On Antifa’s Critics

I’m old enough that I can remember when even showing up to oppose fascists was considered controversial. Never mind the fact that the best way to stop racist scum from organizing in public is through a strong show of resistance, or that NOT having a show of resistance on the ground helps fascists in their goal of portraying themselves as a popular movement. The finger-waggers believed that the best response was to stage a counter-protest miles away and try to draw attention to that one… or to simply ignore the baddies and hope they went away. In this line of thinking, anyone who tries to mount an effective opposition by so much as showing up as a form of resistance to white supremacy is considered an instigator. Take away the fluffy rhetoric and the advice is clear: the best solution, it was thought, was to let the Nazis have the street.

The rhetoric slowly shifted to the point where it was deemed acceptable to oppose fascists publicly, so long as that opposition was entirely non-violent. Eventually, over the years, self-defense was also deemed acceptable… so long as it was agreed upon as self-defense by all affected parties, including critics thousands of miles away who are completely uninvolved but happen to have strong opinions and a very loud voice.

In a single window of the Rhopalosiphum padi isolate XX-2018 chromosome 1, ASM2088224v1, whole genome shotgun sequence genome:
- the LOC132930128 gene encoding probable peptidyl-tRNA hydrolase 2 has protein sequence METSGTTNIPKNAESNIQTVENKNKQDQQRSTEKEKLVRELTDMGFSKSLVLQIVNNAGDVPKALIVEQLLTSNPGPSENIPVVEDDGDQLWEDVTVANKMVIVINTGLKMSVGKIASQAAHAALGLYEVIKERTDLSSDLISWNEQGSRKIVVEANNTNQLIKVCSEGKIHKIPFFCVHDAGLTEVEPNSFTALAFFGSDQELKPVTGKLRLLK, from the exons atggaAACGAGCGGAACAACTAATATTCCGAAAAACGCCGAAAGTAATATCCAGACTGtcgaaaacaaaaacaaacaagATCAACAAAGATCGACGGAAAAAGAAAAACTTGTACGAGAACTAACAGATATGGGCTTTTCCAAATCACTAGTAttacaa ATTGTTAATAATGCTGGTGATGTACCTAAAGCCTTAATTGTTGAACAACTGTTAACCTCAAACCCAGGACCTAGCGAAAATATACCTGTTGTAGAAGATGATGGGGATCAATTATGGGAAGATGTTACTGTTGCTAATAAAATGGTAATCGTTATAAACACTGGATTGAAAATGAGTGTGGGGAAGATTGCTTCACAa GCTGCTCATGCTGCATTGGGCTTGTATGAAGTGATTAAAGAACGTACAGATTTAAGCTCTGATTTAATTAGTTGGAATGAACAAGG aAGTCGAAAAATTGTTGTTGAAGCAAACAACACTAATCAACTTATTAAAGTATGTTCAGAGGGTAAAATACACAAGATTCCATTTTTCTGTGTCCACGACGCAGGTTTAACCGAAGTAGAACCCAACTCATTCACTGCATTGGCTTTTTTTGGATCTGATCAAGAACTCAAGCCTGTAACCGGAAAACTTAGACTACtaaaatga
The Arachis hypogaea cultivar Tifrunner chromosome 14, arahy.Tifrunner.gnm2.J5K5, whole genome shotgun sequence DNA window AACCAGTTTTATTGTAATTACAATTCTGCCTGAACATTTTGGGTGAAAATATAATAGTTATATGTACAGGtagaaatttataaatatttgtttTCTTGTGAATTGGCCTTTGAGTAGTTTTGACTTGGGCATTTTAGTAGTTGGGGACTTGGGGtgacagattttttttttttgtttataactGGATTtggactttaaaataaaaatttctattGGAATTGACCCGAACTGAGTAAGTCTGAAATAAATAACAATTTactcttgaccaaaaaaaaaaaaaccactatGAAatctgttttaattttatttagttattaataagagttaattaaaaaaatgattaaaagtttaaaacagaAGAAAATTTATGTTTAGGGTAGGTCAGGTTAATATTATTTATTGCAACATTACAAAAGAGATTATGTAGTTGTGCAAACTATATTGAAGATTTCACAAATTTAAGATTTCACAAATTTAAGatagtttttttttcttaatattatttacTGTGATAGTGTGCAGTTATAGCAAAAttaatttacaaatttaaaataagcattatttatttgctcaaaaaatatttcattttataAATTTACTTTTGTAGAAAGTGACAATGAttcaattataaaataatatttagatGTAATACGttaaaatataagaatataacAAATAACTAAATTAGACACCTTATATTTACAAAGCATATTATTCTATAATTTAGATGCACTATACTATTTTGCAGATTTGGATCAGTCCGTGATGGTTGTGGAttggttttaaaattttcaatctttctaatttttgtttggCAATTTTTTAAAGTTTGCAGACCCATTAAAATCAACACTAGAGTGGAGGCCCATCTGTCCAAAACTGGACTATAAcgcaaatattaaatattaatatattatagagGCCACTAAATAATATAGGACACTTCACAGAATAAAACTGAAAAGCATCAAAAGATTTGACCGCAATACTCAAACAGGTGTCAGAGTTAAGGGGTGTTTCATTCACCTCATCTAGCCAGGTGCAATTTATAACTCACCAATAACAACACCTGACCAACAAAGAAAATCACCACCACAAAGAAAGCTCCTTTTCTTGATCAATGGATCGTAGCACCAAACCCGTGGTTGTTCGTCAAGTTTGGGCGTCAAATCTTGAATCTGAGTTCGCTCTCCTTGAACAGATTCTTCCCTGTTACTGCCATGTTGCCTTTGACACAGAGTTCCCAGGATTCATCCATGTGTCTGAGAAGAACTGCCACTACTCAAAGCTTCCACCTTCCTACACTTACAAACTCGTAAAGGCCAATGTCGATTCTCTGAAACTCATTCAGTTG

These determinations are collectively made by people outside of the action. In addition to tired moralizing about ethics, people who have never lifted a finger to oppose fascism suddenly claim to know what is and is not effective. Antiracist/antifascist groups infiltrate white nationalist listservs and pick up chatter from people on the inside. Of course it’s likely that they have a pretty good idea of what is and is not effective on the ground. They’re probably not too keen to advertise that fact both for safety reasons and for practical ones. Somehow, external actors (or more accurately, non-actors) think that they have solutions no one else has thought of, although they have no data or experience to back it up other than out-of-context platitudes from history books and regurgitated comments on YouTube videos.

Over the years it appears that the Overton window has shifted, slightly, making it somewhat socially acceptable for anti-fascists/anti-racists to at least show up to an event alongside Nazis in any attempt to defend their own communities. But the discourse has gotten so confused that it’s shockingly not uncommon, even in otherwise radical circles, for people to draw a false equivalence between people preaching genocide and people opposed to it.

It’s not that this overly simplistic line of thinking doesn’t manifest itself elsewhere in our society. In the backwards public school system, when a schoolyard bully picks a fight and their target fights back, both kids are punished with suspension. “Who’s the real bully?” one might ask. Is it the kid who picks on people that he perceives to be weaker? Or is it the kid who does what he can in his power to avoid becoming a victim? Obviously, defending oneself is entirely different and far more defensible than being an aggressor. Even this overly simplistic analysis shows how ridiculous conflating the two sounds. And yet the alt-right propaganda portraying antifascists as fascists is so pervasive that it’s even trickled down to leftist circles that are otherwise somewhat reasonable in their assessments.